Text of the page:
Language Selection

English French German Italian Portuguese Spanish

Red Hat shares fall after analyst downgrade

Filed under
Linux

Shares of Red Hat dragged the S&P 500 index back from the brink of a record high after an analyst downgraded the company amid doubts about its growth prospects.

The Raleigh-based open-source software company (NYSE: RHT) fell 4 percent to $48.54 in early afternoon trading.

Raymond James (NYSE: RJF) analyst Michael Turits cut his rating on the company to “market perform” from “outperform,” comparable to a downgrade to “hold” from “buy.”

rest here




History Hints At Something BIG

istockanalyst.com: One way or the other, iStock would not be surprised to see a major move from RHT following their quarterly profit checkup. Red Hat experienced on if its highest volume days in the past year, coming at number three. We see the activity as distribution, meaning money players were selling the stock, despite a research report claiming the technology company is a good risk/reward play for EPS.

Much like the axiom accumulation comes before appreciation, distribution usually leads depreciation; not always, but more often than not, a lot more often.

Depending on how you look at things, today's April option volume and the month's open interest shows that speculators are betting big on the bullish side of post-eps performance.

rest here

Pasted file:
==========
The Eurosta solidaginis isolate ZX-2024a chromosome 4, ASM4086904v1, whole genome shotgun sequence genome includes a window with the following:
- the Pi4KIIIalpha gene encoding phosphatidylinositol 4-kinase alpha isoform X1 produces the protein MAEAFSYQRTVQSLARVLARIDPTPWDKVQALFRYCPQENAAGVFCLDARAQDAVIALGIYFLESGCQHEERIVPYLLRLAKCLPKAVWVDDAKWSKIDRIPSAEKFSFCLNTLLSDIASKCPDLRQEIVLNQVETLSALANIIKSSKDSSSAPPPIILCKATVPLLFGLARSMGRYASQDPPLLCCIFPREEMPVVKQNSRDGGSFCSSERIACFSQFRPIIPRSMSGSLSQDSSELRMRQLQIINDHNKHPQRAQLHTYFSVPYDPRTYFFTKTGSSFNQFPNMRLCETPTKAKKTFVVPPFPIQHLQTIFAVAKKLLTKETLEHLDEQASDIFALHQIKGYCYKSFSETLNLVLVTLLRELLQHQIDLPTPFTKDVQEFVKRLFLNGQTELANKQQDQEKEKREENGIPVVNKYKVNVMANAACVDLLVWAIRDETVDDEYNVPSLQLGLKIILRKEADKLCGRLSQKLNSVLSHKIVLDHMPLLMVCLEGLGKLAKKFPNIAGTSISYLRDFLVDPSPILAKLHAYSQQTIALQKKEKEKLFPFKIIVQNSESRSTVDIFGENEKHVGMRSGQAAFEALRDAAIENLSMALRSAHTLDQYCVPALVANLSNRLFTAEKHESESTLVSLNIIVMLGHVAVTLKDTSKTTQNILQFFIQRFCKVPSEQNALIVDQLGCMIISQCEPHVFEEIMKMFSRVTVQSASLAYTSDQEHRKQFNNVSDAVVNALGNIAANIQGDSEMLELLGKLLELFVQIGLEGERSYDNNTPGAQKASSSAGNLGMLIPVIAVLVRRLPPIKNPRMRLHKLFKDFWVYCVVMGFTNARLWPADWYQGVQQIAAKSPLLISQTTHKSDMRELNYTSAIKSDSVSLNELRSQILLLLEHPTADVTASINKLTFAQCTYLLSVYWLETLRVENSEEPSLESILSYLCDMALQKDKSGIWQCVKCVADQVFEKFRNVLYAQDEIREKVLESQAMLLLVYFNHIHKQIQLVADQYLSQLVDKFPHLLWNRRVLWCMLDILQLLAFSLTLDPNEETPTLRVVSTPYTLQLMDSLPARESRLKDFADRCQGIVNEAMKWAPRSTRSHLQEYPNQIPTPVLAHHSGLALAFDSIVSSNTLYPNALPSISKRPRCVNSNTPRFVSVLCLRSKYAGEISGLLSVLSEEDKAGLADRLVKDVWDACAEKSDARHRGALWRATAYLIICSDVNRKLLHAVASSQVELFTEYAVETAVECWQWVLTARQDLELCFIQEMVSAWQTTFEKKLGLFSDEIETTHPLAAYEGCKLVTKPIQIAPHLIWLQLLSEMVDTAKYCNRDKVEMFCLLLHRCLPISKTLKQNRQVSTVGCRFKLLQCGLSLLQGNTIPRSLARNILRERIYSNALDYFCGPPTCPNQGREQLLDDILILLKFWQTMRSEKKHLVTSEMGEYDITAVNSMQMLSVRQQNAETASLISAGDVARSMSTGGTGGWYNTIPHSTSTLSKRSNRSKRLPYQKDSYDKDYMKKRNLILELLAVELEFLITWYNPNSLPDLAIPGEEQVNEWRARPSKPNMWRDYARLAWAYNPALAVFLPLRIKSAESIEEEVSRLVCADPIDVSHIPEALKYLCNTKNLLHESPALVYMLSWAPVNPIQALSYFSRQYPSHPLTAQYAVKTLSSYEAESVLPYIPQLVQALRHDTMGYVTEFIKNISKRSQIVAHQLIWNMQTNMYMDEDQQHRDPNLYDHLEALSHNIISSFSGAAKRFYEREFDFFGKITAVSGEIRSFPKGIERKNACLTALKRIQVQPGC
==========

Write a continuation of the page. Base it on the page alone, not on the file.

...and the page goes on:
Comment viewing options

Select your preferred way to display the comments and click "Save settings" to activate your changes.

More in Tux Machines

Android, Chromebook Make a Sweet Couple

Running Android apps on a Chromebook gives the Chrome OS added functionality. It has the potential to morph the Chromebook into a portable computing device that offers the best of two Linux worlds. Still, Google engineers have some tinkering to do before Android apps and the Chrome OS are fully implemented and functional. This transition will not be complete until the Google Play Store works out of the box on new Chromebooks without users having to "upgrade" through Developer's Mode. Read more

A Grand Experiment

The latest debacle over the "forced" upgrade to Windows 10 and Apple's increasingly locked-in ecosystem has got me thinking. Do I really need to use a proprietary operating system to get work done? And while I'm at it, do I need to use commercial cloud services to store my data? I've always used Linux since the first time I tried installing Slackware in the mid-90s. In 1998 we were the first national TV show to install Linux live (Red Hat). And I've often advocated Ubuntu to people with older computers. I usually have at least one computer running Linux around, in the past couple of years Dell XPS laptops have been great choices. And a couple of months ago I bought a 17" Oryx laptop from System76, an Ubuntu system integrator, for use in studio. But as time went by, even Ubuntu began to seem too commercial to me, and I've migrated to community supported Debian testing and the Arch-based Antergos distros for everything. (i use Antergos on my Oryx on the shows.) Read more Also: Microsoft lays off remaining handful of Microsoft Press staff

Karbonn confirms Android One smartphone(s) launching in Q1 next year

In an interview with TOI Tech, Karbonn Mobiles has confirmed it will be introducing new Android One-based smartphone(s) early next year. Karbonn's Managing Director Pradeep Jain said the company is in talks with Google for Android One, and we might see some Android One smartphone launch(es) in Q1 of next year. Read more